It’s untrue to say I grew up in a workshop – joiner’s shops are not places for young kids and my ten remaining fingers would probably testify that. But I’d visit Dad in the workshop, often with strict instructions to stay rooted on the spot whilst circular saws cut and mortisers morticed.
He started in 1972 in competition with the many other small joiner’s shops in the town – all now lost to the might of mass production – and expanded organically, eventually occupying a small workshop at our current premises at Redesmere Farm in 1988.
We’re still here.
Running your own business takes up an inordinate amount of time: one way of seeing more of Dad was to go to work with him. Aged 13, I brushed up, painted the workshop walls and could turn a mean rolling pin – everyone got one for Christmas that year – and unsurprisingly I ended up an apprentice. Dad-bosses and single-minded teenagers don’t always mix, and Mum gave it six months. That will be thirty years ago. Luckily, Stan, Dad’s right hand man, was always on hand to step in and offer guidance.
He’s still here too.
We grew together in the business, and we grew the business together. The premises expanded year on year, occupying further workshops on the site, building a new workshop and storage shed in 2004, and finally taking occupation of the farmhouse in 2016, restoring it with the same care that goes into all of work.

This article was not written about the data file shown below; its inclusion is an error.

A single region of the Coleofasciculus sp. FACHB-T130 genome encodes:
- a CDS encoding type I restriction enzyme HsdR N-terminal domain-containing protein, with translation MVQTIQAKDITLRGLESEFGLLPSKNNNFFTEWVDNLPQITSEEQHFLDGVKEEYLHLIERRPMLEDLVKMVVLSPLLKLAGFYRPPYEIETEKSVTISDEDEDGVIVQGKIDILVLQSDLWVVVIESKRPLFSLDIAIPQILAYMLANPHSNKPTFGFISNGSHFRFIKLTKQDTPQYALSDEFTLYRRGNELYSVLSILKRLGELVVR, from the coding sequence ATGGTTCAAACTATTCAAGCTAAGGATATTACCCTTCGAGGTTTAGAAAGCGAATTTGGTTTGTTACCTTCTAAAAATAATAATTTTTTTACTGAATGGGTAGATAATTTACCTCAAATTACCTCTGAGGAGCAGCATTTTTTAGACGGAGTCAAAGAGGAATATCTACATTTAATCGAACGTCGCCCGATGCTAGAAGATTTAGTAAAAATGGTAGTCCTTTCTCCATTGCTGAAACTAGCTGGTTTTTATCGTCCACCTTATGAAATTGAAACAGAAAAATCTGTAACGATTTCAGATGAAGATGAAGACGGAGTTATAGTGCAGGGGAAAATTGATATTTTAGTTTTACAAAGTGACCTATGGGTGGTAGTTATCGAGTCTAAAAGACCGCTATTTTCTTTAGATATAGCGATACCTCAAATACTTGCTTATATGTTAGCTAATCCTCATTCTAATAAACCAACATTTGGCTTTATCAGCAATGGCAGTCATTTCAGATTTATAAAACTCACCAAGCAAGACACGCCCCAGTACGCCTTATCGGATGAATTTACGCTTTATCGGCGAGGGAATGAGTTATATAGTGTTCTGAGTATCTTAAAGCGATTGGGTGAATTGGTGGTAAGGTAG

In those years it would have been easy to grow exponentially further in the way business grow – more staff, lavish showroom, cheaper production, outsourcing, layers of management- but something would have been lost. That something was the ability to actually make things. Neither of us wanted to be big boss, desk jockeys, and so we stuck to the core values and continued to get our hands dirty in the workshop.
Those core values have remained to this day – to make things in wood, in the traditional way, to the best standards we can possibly make them. No CNC machines, repetition, or standardised production. Mortices and tenons will not be replaced by screws and dowels. It may take a little more time and therefore cost, but the money goes directly into the quality of the product, rather than keeping the lights on in a high street showroom. Or a marketing budget for that matter – repeat business is incredibly high and we haven’t advertised for years.
Dad retired years ago. Now its just down to Jane (my partner in life and in work) and I. Having already made his first coffee table aged 9, who knows, maybe third generation, Thomas, will follow in our shoes.